At this point Leo had grown tired of the silence in the kitchen, deciding to stare miserably at the table instead.

Matt wanted to tell Leo to get over it because honestly it was just a girl. But he knew better than that. He’d never seen a relationship as complicated as theirs— barring Romeo and Juliet—and seeing how that romance ended, Matt wasn’t too keen on prying further into the situation Leo had gotten himself in. It never boded well.

Especially for Matt.

So he sighed a big huge sigh and held his hand out expectantly Leo’s way. “Fine. Give me your keys.”

Leo tore his gaze from the table. He studied Matt for a long moment, and then suspiciously asked, “Why?”

“I need to borrow the car.”

“You just got home.”

“Well I’m leaving again.” Matt caught the flicker of worry in his brother’s eyes. “Don’t worry. I’ll be back.”

Leo reached into his jean pockets, cautiously pulling out a Disneyland keychain. He suddenly paused. “Wait. How’d you get home from work?”

“I hitched a ride with some passerby.”


Matt scowled. “Well someone was too busy sobbing over cornbread to come pick me up,” he said.

Leo had the decency to look guilty. And like a kicked puppy. Matt rolled his eyes to the ceiling in exasperation.

“Forget it Leo,” he grumbled, snatching the keys before anything else could be said. While Matt was glad Leo’s attention had momentarily moved away from Kate, the mother henning was something he could deal without.

Still, Leo frowned. “Where are you going?” he questioned.

“To grab a dozen donuts before you drown yourself in tears.” Matt ignored Leo’s stare as he turned to go. “You like glaze, right?”


“Yeah, yeah, I won’t crash the car. I’ll be safe, etcetera.”


He halted in the doorway, looking over his shoulder at Leo. Leo uncomfortably shifted.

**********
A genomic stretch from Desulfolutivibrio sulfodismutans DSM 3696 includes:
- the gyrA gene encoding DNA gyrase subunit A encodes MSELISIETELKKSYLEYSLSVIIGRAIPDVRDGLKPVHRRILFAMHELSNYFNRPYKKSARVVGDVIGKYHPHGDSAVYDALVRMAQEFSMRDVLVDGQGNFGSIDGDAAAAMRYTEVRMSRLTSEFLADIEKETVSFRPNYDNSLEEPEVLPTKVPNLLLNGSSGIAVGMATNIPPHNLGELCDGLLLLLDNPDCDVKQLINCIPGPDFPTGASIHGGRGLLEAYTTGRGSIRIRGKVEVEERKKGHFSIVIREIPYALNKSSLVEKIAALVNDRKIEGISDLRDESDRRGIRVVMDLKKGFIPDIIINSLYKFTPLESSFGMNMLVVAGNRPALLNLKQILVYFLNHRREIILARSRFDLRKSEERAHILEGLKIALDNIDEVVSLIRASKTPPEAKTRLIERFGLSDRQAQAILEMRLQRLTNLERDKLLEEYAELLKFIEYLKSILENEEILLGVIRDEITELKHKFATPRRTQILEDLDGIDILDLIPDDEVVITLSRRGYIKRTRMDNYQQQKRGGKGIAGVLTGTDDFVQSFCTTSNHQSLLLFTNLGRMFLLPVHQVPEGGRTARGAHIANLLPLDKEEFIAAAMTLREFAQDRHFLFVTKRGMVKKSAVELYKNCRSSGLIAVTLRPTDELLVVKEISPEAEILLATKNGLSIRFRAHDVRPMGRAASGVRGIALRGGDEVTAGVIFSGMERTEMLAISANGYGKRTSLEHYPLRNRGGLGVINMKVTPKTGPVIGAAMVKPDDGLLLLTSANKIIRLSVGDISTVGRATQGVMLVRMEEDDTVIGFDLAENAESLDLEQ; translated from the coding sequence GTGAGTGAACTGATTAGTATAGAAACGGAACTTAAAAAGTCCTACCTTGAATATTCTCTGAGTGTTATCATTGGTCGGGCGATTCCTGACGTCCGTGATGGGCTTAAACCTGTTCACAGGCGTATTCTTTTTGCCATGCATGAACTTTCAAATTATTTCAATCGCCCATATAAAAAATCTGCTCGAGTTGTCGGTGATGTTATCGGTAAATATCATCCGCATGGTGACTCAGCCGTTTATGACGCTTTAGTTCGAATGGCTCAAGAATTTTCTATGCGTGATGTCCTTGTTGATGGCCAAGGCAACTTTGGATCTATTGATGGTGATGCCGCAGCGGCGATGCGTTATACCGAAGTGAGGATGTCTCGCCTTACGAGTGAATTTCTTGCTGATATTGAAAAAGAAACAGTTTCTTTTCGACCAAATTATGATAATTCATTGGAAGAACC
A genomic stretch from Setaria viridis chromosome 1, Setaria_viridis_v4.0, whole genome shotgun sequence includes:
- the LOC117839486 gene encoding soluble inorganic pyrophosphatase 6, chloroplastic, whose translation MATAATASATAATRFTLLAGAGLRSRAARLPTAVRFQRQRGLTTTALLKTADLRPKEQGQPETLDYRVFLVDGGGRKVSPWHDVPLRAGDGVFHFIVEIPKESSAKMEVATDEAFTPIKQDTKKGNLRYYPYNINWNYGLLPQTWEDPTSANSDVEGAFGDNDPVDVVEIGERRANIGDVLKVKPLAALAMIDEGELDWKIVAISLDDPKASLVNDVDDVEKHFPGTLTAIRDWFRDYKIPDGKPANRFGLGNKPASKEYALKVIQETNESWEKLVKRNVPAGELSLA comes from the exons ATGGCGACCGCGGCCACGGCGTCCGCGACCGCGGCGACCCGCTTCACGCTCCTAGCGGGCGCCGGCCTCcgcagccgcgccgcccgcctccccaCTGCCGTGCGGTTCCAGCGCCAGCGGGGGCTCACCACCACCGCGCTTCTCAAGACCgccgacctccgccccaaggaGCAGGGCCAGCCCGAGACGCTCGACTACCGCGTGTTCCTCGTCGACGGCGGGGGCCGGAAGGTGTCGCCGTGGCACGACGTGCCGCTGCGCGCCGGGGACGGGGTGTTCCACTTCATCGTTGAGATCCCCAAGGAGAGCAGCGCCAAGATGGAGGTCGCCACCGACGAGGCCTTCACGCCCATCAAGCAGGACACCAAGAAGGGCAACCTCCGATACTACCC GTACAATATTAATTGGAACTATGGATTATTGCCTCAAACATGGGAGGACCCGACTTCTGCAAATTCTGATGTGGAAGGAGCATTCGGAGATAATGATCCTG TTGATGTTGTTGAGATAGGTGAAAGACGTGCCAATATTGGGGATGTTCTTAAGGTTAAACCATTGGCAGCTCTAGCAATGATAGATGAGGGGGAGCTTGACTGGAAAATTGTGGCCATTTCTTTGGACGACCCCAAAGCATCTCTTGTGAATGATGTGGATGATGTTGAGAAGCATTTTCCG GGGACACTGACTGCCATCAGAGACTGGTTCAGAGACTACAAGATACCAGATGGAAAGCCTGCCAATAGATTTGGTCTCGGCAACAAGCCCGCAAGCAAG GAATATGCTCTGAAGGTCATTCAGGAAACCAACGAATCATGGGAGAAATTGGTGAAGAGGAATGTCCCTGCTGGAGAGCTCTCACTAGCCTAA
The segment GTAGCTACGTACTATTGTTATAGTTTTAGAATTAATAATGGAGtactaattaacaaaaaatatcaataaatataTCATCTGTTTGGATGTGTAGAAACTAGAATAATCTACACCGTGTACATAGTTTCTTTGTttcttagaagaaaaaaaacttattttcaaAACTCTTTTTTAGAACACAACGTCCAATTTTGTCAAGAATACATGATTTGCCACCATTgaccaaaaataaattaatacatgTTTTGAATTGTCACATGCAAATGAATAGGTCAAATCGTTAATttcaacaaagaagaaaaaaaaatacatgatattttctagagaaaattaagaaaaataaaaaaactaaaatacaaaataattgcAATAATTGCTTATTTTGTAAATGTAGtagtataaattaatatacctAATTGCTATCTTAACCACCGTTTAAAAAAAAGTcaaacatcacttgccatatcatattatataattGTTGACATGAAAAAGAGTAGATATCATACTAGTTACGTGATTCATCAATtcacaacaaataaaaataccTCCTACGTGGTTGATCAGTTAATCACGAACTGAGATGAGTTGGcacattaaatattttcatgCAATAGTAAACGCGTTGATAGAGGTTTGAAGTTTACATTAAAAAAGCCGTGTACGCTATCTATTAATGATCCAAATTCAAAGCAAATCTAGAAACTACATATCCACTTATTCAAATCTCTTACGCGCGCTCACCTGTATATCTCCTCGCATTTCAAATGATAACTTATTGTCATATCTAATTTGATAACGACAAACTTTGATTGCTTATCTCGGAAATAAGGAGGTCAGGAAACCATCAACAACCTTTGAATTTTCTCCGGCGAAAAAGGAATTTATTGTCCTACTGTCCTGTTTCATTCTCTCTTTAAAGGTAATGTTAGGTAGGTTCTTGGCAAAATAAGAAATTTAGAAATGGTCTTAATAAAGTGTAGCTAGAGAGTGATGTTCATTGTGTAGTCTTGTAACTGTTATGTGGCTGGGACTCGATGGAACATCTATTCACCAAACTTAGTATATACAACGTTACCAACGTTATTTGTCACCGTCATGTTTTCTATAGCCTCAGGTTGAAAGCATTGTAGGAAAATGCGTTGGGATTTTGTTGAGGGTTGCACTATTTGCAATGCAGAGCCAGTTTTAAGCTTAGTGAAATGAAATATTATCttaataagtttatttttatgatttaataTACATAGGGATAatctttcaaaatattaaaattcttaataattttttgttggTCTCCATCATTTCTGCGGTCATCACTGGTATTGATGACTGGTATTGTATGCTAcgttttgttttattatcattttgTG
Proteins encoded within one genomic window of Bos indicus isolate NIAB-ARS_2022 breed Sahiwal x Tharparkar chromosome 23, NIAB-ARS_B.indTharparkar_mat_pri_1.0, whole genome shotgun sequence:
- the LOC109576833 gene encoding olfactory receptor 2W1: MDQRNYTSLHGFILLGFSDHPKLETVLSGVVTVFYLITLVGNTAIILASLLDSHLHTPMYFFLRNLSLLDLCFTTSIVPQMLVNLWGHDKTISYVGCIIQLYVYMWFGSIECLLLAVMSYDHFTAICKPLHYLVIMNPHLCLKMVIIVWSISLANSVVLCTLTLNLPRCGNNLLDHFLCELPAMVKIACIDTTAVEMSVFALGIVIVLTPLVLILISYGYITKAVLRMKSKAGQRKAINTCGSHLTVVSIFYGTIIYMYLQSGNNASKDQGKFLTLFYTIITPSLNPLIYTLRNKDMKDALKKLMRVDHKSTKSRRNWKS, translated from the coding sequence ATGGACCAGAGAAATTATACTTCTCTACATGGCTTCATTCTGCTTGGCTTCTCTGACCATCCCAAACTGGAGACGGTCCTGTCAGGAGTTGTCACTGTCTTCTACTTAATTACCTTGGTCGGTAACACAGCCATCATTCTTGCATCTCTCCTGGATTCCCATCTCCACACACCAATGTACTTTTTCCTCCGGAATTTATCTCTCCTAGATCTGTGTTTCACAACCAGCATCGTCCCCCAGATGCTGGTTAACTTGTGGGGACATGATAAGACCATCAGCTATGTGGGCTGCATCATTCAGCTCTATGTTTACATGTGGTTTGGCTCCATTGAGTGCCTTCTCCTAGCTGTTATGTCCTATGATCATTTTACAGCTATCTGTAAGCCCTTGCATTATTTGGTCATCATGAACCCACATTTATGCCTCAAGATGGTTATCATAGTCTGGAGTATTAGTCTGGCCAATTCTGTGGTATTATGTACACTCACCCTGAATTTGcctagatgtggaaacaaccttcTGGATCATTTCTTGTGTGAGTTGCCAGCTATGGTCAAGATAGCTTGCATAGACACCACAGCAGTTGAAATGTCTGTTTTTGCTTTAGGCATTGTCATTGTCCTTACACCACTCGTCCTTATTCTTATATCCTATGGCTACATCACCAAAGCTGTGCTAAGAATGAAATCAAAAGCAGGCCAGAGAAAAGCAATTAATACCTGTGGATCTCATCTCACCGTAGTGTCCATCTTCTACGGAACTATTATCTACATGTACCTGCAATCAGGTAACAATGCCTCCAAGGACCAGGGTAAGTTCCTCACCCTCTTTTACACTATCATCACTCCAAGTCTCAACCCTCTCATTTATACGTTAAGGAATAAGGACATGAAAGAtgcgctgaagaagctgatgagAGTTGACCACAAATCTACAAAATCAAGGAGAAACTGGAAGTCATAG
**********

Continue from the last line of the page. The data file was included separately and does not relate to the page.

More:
“…Can you get me some coffee too?”

Matt stood and stared at his brother for a very long time. Then he left for real, not bothering to look back even as Leo called down the hall:

“Oh! And some more cornbread too!”

Matt slammed the door of their cruddy apartment behind him, hoping it gave Leo the biggest headache known to man. He nodded to Mrs. Potts across the hall, offering a pleasant smile. “No rest for the weary, huh?” he joked.

The elderly woman warily nodded back before shuffling inside her door.

Matt’s shoulders slumped. He shoved his hands in his hoodie before trudging down the narrow, poorly lit hall. God—it felt like he was walking on the set of a horror film. Why couldn’t they ever fix the lights in this place? And ughh was it muggy! The landlord promised the AC units would be fixed last week.

Matt kept up his train of pessimistic complaints all the way down the five flights of stairs leading to the ground floor. He had long since given up on the elevator ever since five cables broke and sent them plunging to the basement. Luckily they’d been on the 1st floor. But it wasn’t an experience he was eager to have again.

Matt exited the building’s back door, striding quickly across the gravel parking lot to an ugly brown car squeezed in the middle of two rundown trucks. It looked like a stinkbug; smelled like one too, missing its bumper and taillight they’d been fined for twice already. Leo getting fired didn’t really help their financial situation. His brother would have to find another job— and fast.

But in this economy…Matt pushed aside the depressing thought. He jammed the key into the ignition and started up the car. They’d figure something out. They always did. Never mind the fact that a nineteen-year old like himself should be enjoying his youth instead of waking up every morning feeling like an eighty-year old man; plagued by nightmares of drowning in an endless pit of debt, bills, and cockroaches.

But no need to think about those things right this minute. No, no…

Matt began the precarious extraction of his car from between the two trucks. It was time to focus on the brighter things in life! Like that box of donuts at Dunkin’ Donuts calling his name. And Leo’s coffee too, he guessed. Leo could forget about the cornbread though.

As he successfully pulled out of the parking lot, Matt absently wondered if he should stop and grab his phone. He accidentally left it under his pillow when he woke late for work in the morning and didn’t exactly get the chance to get it when he came home and encountered Leo…

He shrugged a second later. Eh. Dunkin' Donuts was only fifteen minutes away.

What’s the worst that could happen?